New this week on Popshifter: our latest installment of the excellent series from Paul Casey on The Band’s discography: Stage Fright; a balanced review of the Cure For Pain doc on Morphine’s Mark Sandman by Chelsea; high praise from Cait on Joe Jackson’s tribute to Duke Ellington called (what else?) The Duke; Lisa provides her thoughts on the ways we watch TV shows now; I weigh in on the fanboy shenanigans erupting around early reviews of The Dark Knight Rises and Kevin Smith’s blowhard tendencies; plus I review The Dark Knight Rises (NO SPOILERS).
So you might not have heard about this little movie about some caped crusader but . . . Who am I kidding? We all know that the movie- and comic-going public have lost their damn minds about today’s premiere of The Dark Knight Rises, myself included.
If you are feeling unmoved by this Dark Knight Rises hype, check out this decidedly enthusiastic about not being enthusiastic article from LabSplice at Paracinema: Three Reasons Why I Don’t Care About The Dark Knight Rises. I find the depth of thought that went into this fascinating mostly because I so thoroughly disagree with the first two points that it’s almost like reading a foreign language. Or trying to do math problems. Now I can sort of understand the third point, but concerns about Anne Hathaway are about as high on my priority list as whether or not Rush Limbaugh is going to keep saying stupid stuff about how the movie is an attack on Mitt Romney. Even if she’s awful I’m not worried. Do you know how many times I’ve watched Coppola’s Dracula movie and not cared about how awful Keanu Reeves’s accent was as soon as Gary Oldman came onto the screen? (Sidenote: How much better is Batman Begins now that Katie Holmes is out of Scientology’s clutches?)
When hugely anticipated movies come out there’s always the worry about spoilers. How much is too much? And when is too soon? With the rise of insta-everything via the Internet, it’s hard to avoid them, even if you try. Genevieve Burgess admits on Pajiba that she’s “never understood the mindset that one’s entire enjoyment of a book, movie, or television show rests entirely on just satisfying a deeply uncurious itch regarding what happens next.” That makes sense to me, but on the other hand even hearing the slightest details can set my OCD mind into high gear and then I feel like I will have expectations (good and bad) and that makes me sad. And it goes without saying that revealing major plot points is bad form.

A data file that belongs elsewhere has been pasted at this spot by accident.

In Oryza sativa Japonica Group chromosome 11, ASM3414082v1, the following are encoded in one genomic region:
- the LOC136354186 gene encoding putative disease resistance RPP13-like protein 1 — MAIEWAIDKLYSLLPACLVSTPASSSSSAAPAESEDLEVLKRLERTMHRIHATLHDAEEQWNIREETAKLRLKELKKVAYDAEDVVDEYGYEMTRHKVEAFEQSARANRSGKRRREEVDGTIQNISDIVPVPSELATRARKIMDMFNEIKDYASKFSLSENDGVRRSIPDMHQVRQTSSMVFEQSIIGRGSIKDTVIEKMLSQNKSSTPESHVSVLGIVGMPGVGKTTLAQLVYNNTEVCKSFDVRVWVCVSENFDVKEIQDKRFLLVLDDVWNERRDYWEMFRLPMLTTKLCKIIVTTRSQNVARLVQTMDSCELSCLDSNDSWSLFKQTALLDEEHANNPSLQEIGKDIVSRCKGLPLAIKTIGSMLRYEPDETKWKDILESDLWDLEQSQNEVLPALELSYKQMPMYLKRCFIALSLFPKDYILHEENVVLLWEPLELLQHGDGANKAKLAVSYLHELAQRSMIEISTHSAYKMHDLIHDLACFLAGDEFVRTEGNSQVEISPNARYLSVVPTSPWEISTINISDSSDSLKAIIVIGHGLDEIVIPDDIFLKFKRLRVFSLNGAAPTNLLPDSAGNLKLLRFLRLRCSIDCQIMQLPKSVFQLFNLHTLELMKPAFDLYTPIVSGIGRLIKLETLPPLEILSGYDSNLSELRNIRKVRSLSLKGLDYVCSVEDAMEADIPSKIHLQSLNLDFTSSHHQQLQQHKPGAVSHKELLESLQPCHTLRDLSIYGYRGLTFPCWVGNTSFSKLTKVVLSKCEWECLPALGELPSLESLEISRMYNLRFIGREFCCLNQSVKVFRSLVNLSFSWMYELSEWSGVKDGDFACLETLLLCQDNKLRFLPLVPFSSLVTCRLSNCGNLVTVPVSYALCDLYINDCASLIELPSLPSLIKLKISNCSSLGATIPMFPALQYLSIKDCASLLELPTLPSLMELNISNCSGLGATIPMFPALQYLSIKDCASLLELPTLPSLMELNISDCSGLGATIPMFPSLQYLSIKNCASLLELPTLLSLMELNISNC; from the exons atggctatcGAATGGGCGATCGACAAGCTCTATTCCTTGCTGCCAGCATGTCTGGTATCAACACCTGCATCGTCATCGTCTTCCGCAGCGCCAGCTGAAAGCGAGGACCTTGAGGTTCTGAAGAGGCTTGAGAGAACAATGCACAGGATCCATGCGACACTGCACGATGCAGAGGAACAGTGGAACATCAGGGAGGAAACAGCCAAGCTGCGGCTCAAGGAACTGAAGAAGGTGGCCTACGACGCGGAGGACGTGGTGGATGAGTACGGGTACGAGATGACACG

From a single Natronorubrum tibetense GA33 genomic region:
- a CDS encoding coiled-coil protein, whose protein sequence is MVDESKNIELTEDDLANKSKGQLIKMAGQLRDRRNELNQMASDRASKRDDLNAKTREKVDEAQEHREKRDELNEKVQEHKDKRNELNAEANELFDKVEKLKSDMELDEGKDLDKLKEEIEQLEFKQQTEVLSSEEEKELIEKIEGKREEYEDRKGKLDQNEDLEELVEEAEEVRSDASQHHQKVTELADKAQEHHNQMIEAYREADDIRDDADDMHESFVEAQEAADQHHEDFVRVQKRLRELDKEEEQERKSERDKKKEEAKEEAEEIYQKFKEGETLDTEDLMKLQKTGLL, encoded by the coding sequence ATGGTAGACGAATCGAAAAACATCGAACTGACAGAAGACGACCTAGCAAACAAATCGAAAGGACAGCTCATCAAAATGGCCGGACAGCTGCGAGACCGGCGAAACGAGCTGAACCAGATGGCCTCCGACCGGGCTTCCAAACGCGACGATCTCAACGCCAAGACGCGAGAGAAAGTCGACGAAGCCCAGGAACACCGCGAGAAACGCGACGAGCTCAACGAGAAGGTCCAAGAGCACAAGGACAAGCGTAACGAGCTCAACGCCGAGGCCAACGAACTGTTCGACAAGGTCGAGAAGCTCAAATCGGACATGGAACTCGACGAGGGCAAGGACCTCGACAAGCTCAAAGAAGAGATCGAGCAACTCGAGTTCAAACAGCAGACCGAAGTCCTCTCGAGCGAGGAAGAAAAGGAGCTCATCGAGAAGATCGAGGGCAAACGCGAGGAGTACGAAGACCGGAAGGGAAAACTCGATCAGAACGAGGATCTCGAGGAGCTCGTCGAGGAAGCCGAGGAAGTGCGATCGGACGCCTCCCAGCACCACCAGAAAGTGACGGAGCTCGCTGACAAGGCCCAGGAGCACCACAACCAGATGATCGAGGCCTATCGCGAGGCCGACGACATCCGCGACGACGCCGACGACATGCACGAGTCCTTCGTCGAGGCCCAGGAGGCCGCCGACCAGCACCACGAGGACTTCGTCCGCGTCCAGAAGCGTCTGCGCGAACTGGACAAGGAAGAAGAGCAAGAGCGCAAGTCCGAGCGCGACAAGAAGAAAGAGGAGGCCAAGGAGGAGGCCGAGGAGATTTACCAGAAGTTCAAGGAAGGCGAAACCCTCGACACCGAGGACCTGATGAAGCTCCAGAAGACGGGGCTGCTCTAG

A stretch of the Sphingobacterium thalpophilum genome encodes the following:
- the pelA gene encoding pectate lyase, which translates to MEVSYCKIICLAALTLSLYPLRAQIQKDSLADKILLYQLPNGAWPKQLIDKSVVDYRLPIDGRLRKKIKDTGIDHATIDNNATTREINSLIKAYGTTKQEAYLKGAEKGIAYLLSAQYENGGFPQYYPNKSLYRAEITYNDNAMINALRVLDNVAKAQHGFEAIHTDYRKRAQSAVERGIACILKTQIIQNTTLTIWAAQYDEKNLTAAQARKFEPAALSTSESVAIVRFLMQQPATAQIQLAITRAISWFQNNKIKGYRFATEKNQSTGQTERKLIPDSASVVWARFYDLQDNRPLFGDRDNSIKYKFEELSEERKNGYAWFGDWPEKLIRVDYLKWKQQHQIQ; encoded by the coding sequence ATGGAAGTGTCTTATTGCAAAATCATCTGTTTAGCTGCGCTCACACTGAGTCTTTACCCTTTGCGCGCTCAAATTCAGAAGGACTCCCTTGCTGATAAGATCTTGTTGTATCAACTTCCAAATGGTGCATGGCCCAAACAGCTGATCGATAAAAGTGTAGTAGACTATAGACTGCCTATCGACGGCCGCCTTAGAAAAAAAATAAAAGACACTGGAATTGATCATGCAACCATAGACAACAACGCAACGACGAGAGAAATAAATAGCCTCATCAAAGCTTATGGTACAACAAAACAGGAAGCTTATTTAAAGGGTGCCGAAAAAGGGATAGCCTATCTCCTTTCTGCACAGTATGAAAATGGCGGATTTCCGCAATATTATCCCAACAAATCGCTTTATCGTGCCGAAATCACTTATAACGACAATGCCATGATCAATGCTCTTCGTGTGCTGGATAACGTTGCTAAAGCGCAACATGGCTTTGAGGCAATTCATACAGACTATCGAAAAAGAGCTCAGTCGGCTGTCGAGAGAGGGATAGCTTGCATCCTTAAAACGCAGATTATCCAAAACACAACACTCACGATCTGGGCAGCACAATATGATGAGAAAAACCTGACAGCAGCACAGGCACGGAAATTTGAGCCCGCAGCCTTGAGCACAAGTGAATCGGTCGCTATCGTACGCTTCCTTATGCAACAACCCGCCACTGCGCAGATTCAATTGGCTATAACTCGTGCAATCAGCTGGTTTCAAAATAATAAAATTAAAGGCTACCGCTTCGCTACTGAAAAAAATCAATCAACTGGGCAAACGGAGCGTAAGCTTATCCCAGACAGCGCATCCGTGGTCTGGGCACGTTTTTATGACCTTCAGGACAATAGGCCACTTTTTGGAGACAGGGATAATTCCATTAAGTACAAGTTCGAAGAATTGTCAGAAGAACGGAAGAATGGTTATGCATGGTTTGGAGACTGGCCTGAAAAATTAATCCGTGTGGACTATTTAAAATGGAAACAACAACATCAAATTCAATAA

Burgess comes to the following conclusions and let me state for the record, that these are actually the guidelines I follow for Popshifter:
In my own mind, books get a one-year grace period, and even then I do my best to make sure people have read the book in question before talking to them about it. Movies get until the DVD’s been released, and for television I’m pretty brutal and say that everything’s fair game two days after air date to allow for DVR viewers. I’m probably going to get yelled at for that last one, but honestly I find it a bit silly to expect everyone to avoid mentioning anything to do with a show because one day you might start watching it. Unless it’s premium cable; then, discretion is best because not everyone can afford premium cable.
In fact, I will go one step further and say that when I review new movies (and even reissues) I will not give a spoilery plot synopsis; I will try to convey a feeling about the movie and enough details to entice you into watching it.
Another concern with blockbusters (or any cinematic experience) is the presence of idiots. You know, the talkers and the texters. Yes, I understand that Rachel’s death in The Dark Knight (spoiler!) was hard on you and you had to noisily open that giant bag of chips during the 15 seconds of Harvey Dent’s silent anguish to ease your own pain. (This actually happened to me.) But have some damn respect.
I can’t believe that I’m typing this, but the debate about allowing texting in theaters is not only a real debate, it’s an ongoing one. Tim League from the acclaimed Alamo Drafthouse has long been vocal about not allowing the use of cell phones in his theater and he’s not going to go down quietly. A recent article on The Wrap from Chris Davison begins in such a way that you think he might be on your side, and then he totally pulls a fast one and says things like, “So, who cares? Why not just stay home and wait for the DVD or Blu-Ray to come out?” and “on the business side” and something about how creating texting and non-texting theaters won’t cost much so blah blah blah. Ugh.
Cleanse your palate with Tim League’s strongly worded, righteously indignant reply here.
If it wasn’t already clear, I agree with Angie Han’s point in this /Film article about the situation:
On the other other hand, introducing text-friendly showtimes normalizes this abominable behavior, which means it may not be long before texting becomes acceptable at all screenings. So while separating screening into”texting” and “non-texting” may help movie lovers like us in the short run, it could make the overall experience less pleasant in the long run.
I might as well finish off with some lulz. Thanks to /Film for pointing out this hilarious infographic on The Oatmeal about how best to handle douchebags (real talk, you guys) in the theater. INTO THE DOME, MOTHERFUCKER.
—Less Lee Moore, Managing Editor